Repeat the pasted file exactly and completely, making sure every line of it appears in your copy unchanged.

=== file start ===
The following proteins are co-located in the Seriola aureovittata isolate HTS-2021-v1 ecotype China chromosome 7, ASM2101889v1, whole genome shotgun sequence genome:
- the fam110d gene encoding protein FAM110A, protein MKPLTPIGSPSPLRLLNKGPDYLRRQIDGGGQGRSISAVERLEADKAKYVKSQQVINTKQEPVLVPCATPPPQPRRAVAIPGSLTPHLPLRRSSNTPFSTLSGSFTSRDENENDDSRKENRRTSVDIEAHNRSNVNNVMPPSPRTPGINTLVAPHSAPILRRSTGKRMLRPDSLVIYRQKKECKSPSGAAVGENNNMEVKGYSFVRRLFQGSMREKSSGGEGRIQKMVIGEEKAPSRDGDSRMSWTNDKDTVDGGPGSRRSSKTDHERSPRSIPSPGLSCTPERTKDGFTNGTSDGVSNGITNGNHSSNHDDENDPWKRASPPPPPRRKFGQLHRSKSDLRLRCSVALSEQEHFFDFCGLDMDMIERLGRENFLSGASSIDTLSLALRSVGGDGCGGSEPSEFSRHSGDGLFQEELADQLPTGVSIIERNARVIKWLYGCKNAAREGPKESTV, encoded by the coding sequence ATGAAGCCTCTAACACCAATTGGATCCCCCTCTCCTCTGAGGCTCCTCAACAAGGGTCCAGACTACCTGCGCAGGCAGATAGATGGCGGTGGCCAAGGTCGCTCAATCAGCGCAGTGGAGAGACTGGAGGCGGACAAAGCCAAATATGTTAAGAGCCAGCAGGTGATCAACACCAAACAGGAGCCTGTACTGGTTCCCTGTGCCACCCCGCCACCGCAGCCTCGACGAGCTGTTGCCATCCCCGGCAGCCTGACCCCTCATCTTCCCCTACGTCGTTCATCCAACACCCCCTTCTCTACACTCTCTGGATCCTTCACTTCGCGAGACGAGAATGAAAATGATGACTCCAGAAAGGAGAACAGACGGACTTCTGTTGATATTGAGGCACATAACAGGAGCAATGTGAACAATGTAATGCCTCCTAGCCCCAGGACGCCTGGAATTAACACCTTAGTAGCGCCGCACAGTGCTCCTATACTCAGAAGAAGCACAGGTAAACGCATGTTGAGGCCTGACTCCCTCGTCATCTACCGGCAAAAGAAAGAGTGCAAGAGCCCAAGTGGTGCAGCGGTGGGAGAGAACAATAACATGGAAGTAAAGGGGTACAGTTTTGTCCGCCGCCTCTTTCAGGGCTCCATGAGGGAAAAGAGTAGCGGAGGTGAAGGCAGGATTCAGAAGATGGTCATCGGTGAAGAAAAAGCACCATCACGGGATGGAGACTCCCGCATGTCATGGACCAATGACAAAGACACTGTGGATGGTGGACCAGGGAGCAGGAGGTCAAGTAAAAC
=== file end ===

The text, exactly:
The following proteins are co-located in the Seriola aureovittata isolate HTS-2021-v1 ecotype China chromosome 7, ASM2101889v1, whole genome shotgun sequence genome:
- the fam110d gene encoding protein FAM110A, protein MKPLTPIGSPSPLRLLNKGPDYLRRQIDGGGQGRSISAVERLEADKAKYVKSQQVINTKQEPVLVPCATPPPQPRRAVAIPGSLTPHLPLRRSSNTPFSTLSGSFTSRDENENDDSRKENRRTSVDIEAHNRSNVNNVMPPSPRTPGINTLVAPHSAPILRRSTGKRMLRPDSLVIYRQKKECKSPSGAAVGENNNMEVKGYSFVRRLFQGSMREKSSGGEGRIQKMVIGEEKAPSRDGDSRMSWTNDKDTVDGGPGSRRSSKTDHERSPRSIPSPGLSCTPERTKDGFTNGTSDGVSNGITNGNHSSNHDDENDPWKRASPPPPPRRKFGQLHRSKSDLRLRCSVALSEQEHFFDFCGLDMDMIERLGRENFLSGASSIDTLSLALRSVGGDGCGGSEPSEFSRHSGDGLFQEELADQLPTGVSIIERNARVIKWLYGCKNAAREGPKESTV, encoded by the coding sequence ATGAAGCCTCTAACACCAATTGGATCCCCCTCTCCTCTGAGGCTCCTCAACAAGGGTCCAGACTACCTGCGCAGGCAGATAGATGGCGGTGGCCAAGGTCGCTCAATCAGCGCAGTGGAGAGACTGGAGGCGGACAAAGCCAAATATGTTAAGAGCCAGCAGGTGATCAACACCAAACAGGAGCCTGTACTGGTTCCCTGTGCCACCCCGCCACCGCAGCCTCGACGAGCTGTTGCCATCCCCGGCAGCCTGACCCCTCATCTTCCCCTACGTCGTTCATCCAACACCCCCTTCTCTACACTCTCTGGATCCTTCACTTCGCGAGACGAGAATGAAAATGATGACTCCAGAAAGGAGAACAGACGGACTTCTGTTGATATTGAGGCACATAACAGGAGCAATGTGAACAATGTAATGCCTCCTAGCCCCAGGACGCCTGGAATTAACACCTTAGTAGCGCCGCACAGTGCTCCTATACTCAGAAGAAGCACAGGTAAACGCATGTTGAGGCCTGACTCCCTCGTCATCTACCGGCAAAAGAAAGAGTGCAAGAGCCCAAGTGGTGCAGCGGTGGGAGAGAACAATAACATGGAAGTAAAGGGGTACAGTTTTGTCCGCCGCCTCTTTCAGGGCTCCATGAGGGAAAAGAGTAGCGGAGGTGAAGGCAGGATTCAGAAGATGGTCATCGGTGAAGAAAAAGCACCATCACGGGATGGAGACTCCCGCATGTCATGGACCAATGACAAAGACACTGTGGATGGTGGACCAGGGAGCAGGAGGTCAAGTAAAAC